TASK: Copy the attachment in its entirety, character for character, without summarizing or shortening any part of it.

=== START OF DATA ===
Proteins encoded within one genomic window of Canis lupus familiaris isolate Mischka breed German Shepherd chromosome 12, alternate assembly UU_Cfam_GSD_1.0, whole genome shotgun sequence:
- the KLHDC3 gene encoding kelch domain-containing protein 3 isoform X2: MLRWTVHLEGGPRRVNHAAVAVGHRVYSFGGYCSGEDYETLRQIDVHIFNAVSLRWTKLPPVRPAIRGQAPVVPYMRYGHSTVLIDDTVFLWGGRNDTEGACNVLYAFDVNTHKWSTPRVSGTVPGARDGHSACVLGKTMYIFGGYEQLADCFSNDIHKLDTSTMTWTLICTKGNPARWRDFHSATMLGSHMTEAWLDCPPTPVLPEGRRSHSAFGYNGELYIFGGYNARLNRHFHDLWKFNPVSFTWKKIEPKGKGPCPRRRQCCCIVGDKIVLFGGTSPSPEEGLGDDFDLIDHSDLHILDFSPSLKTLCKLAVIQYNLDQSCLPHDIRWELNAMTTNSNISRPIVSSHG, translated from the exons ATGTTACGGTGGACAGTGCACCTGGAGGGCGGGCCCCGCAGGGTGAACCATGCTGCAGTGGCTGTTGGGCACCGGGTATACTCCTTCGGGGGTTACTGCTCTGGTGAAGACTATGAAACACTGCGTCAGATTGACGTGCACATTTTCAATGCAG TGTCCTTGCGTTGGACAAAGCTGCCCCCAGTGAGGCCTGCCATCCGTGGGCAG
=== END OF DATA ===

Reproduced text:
Proteins encoded within one genomic window of Canis lupus familiaris isolate Mischka breed German Shepherd chromosome 12, alternate assembly UU_Cfam_GSD_1.0, whole genome shotgun sequence:
- the KLHDC3 gene encoding kelch domain-containing protein 3 isoform X2: MLRWTVHLEGGPRRVNHAAVAVGHRVYSFGGYCSGEDYETLRQIDVHIFNAVSLRWTKLPPVRPAIRGQAPVVPYMRYGHSTVLIDDTVFLWGGRNDTEGACNVLYAFDVNTHKWSTPRVSGTVPGARDGHSACVLGKTMYIFGGYEQLADCFSNDIHKLDTSTMTWTLICTKGNPARWRDFHSATMLGSHMTEAWLDCPPTPVLPEGRRSHSAFGYNGELYIFGGYNARLNRHFHDLWKFNPVSFTWKKIEPKGKGPCPRRRQCCCIVGDKIVLFGGTSPSPEEGLGDDFDLIDHSDLHILDFSPSLKTLCKLAVIQYNLDQSCLPHDIRWELNAMTTNSNISRPIVSSHG, translated from the exons ATGTTACGGTGGACAGTGCACCTGGAGGGCGGGCCCCGCAGGGTGAACCATGCTGCAGTGGCTGTTGGGCACCGGGTATACTCCTTCGGGGGTTACTGCTCTGGTGAAGACTATGAAACACTGCGTCAGATTGACGTGCACATTTTCAATGCAG TGTCCTTGCGTTGGACAAAGCTGCCCCCAGTGAGGCCTGCCATCCGTGGGCAG